Social acceptance of carbon dioxide storage

N.M.A. Huijts, C.J.H. Midden, A.L. Meijnders

Research output: Contribution to journalArticleAcademicpeer-review

217 Citations (Scopus)
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This article discusses public acceptance of carbon capture and storage (CCS). Responses by citizens are described in relation to responses by professionally involved actors. Interviews with members of the government, industry and environmental NGOs showed that these professional actors are interested in starting up storage projects, based on thorough evaluation processes, including discussions on multi-actor working groups. As appeared from a survey among citizens living near a potential storage site (N=103), public attitudes in general were slightly positive, but attitudes towards storage nearby were slightly negative. The general public appeared to have little knowledge about CO2-storage, and have little desire for more information. Under these circumstances, trust in the professional actors is particularly important. NGOs were found to be trusted most, and industry least by the general public. Trust in each of the three actors appeared to depend on perceived competence and intentions, which in turn were found to be related to perceived similarity of goals and thinking between trustee and trustor. Implications for communication about CCS are discussed.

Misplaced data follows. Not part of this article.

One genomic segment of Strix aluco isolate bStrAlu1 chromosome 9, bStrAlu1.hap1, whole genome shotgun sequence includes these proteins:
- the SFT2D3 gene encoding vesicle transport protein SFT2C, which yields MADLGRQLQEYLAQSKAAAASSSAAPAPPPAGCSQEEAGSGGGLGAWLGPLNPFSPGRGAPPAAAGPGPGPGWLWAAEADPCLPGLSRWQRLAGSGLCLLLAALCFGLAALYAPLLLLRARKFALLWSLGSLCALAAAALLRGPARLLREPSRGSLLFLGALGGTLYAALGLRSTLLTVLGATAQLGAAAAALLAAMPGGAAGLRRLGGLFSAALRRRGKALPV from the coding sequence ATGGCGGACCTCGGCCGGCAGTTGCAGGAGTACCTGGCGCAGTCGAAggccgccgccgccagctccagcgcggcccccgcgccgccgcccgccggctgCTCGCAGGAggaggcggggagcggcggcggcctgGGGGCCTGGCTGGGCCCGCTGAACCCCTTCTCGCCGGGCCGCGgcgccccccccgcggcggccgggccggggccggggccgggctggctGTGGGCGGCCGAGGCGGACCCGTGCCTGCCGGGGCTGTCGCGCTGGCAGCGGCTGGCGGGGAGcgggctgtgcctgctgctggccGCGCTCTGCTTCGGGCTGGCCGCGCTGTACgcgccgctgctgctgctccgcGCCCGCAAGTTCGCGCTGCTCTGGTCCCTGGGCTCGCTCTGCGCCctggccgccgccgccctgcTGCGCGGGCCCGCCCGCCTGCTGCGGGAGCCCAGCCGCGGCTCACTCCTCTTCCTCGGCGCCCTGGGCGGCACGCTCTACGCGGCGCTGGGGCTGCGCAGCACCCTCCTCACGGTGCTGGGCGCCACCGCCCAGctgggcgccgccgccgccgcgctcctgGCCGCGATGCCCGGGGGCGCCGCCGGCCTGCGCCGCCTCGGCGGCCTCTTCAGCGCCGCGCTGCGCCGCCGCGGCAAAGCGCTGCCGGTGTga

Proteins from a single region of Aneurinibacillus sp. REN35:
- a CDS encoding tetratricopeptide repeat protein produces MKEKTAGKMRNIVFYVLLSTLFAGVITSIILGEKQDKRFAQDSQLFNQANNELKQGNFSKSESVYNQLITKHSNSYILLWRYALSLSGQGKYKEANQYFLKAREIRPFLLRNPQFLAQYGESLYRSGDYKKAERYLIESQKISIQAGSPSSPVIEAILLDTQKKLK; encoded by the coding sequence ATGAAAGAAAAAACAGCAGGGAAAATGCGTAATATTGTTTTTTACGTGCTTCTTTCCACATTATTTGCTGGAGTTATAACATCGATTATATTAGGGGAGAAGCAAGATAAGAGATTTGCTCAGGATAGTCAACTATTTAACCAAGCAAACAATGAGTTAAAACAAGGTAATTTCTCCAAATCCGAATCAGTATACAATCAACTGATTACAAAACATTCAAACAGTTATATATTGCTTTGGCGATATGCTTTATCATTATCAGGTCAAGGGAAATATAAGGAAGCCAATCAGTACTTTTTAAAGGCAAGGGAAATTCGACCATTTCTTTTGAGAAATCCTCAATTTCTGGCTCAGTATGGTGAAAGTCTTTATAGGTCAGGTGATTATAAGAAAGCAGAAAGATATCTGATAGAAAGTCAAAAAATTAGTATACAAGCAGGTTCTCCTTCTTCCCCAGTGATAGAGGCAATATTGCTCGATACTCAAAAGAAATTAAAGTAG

Original languageEnglish
Pages (from-to)2780-2789
Number of pages10
JournalEnergy Policy
Issue number5
Publication statusPublished - 2007


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